In March 2015, Lauren Murrow in San Francisco Magazine included Peter as the lead image in her photo-feature article “San Francisco: The Pioneers (The Pin-Ups, Porn Stars, and Provocateurs of San Francisco’s Sexual Heyday).” The mature Peter in a photo by Cody Pickens appeared alongside the Cockettes (Fayette Hauser, Scrumbly Koldewyn, Sweet Pam, and Rumi Missabu), Linda Martinez, David Steinberg, Joani Blank, Annie Sprinkle, and Jack Fritscher. It was the first time Peter and I were linked in the straight press after exhibiting our photos together for the SF Camerawork Exhibit: “An Autobiography of the San Francisco Bay Area, Part 2: The Future Lasts Forever,” 2010.]

Peter Berlin: You have a good sort of overall view I don’t have because I’m too close to myself. I became known as a person you might run into in the middle of the night in a bar or the street or a train station. Sometimes I meet people who remember me from that time, and they say, “Oh my God, you were a vision!” It was a thrill to have that effect on people. I always intended to be obvious because I tried to be an example, a role model, a blueprint, a template for guys to imitate. I always thought, my God, the best thing that could happen is that somebody looks at me and tries to imitate me. I encountered two or three who tried, but the imitations were always not as good as I did it.

Jack Fritscher: Right. [Laughs]

Peter Berlin: Now, you know.

[Regarding “Peter Berlin impersonators,” Dom Johnson reported on Vaginal Davis’s blog: “November 27, 2009: I also met…writer Bruce Benderson [a marvelous friend, insightful scholar, and longtime champion of Peter Berlin]… What a riot he is! It was the most peculiar night, as he had a British Peter Berlin lookalike staying with him, who is living as ‘Berlin circa 1975,’ and doing a project where he gets photographed in Berlinish poses by superstar photographers. He even got the aging original Peter Berlin to photograph him as his youthful self, which is pretty perverse…. Slava [Mogutin] was photographing the new [not the original] PB (with a Dutch bowl haircut, in slutty white string pantyhose, cowboy boots, and a little silk neckerchief).”]

Jack Fritscher: I know you’re authentic.

Peter Berlin: I did the best with the body I was born with because my frame when I look at my body compared to a black guy — when I go to the internet, I say, “Oh my God, if I could have looked like that, sure and confident.” I never was sure of myself even as I gave an impression of sureness and confidence. I was actually much more frail and insecure.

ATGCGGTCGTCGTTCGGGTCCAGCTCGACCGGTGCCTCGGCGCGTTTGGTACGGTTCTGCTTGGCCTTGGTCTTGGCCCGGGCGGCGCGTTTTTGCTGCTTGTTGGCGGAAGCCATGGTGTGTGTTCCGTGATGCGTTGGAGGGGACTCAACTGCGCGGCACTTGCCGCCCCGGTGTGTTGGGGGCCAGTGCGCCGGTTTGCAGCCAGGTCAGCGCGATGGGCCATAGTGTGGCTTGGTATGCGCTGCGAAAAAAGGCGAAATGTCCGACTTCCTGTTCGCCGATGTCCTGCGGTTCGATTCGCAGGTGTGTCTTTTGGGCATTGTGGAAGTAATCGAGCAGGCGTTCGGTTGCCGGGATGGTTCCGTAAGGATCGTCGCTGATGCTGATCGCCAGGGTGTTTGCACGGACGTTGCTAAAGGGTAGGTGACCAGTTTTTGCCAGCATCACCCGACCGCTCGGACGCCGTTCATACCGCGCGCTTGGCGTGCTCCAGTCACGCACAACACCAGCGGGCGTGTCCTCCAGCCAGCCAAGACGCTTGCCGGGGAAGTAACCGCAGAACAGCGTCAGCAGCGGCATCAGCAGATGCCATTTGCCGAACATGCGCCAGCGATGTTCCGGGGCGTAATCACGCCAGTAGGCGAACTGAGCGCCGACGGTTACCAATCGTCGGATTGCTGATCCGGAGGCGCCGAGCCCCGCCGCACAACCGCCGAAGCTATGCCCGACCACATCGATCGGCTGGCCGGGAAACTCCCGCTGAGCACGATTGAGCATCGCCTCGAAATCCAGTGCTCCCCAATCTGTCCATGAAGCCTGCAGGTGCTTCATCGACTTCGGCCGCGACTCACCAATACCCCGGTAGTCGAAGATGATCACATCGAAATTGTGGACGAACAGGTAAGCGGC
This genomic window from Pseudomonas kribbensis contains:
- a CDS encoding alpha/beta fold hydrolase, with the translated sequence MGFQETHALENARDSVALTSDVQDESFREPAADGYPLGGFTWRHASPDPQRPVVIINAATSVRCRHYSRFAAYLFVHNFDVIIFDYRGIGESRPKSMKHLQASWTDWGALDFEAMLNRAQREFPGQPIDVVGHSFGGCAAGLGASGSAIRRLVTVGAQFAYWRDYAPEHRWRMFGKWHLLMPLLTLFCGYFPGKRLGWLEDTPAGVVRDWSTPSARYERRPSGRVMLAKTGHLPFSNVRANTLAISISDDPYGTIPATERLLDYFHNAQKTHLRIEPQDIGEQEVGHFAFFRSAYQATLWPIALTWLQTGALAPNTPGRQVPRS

Jack Fritscher: How tall is Peter Berlin, and how much did he weigh?

Peter Berlin: Peter is five-foot-ten. I’m sort of five-ten, right? I was always on the thin side, 150 pounds. So I went to the YMCA to work out. My workout ran twenty minutes, lifting weights, but I never took it serious. I never liked the idea of a workout. I never liked the word work. I went to the gym because I could cruise and have sex there. I went there for the experience.

Jack Fritscher: As we all did at YMCAs everywhere.

Peter Berlin: I never got into the pleasure of lifting weights and feeling good the way runners get a runner high. Did you ever have a runner’s high?

Jack Fritscher: Oh, yeah. I spent years on treadmills and working out at the Y and Gold’s and the Pump Room.

Peter Berlin: If I run, I get a pain in my left or right side. So, I never had that runner’s pleasure. I worked out not to get big but to get a little definition.

Jack Fritscher: But you did develop killer abs.

Peter Berlin: I never had killer abs. [Laughs] I never had killer anything.

Jack Fritscher: You have killer abs in Nights in Black Leather. Nobody slouches and presents his washboard torso for worship like Peter Berlin.

Peter Berlin: But when I compare myself with the best, with what I see in the black guys! My God, I never was really happy with myself. But I said, “Okay, it’s not good enough” because for all the work I put in, I didn’t have enough drive to put real work into anything. Not like Mapplethorpe. He had drive. He did a lot of real work. Besides his sexual life, he was a worker.

Jack Fritscher: You certainly are in shape in your films. In what I think of as your signature move on screen, you thrust out your pelvis and your very tight torso, and you twist it from the waist, and pivot your shoulders thirty to forty degrees away from the plane of your waist. It accents your sixpack abs. I’ve watched your films in theaters full of men. And that makes audiences swoon.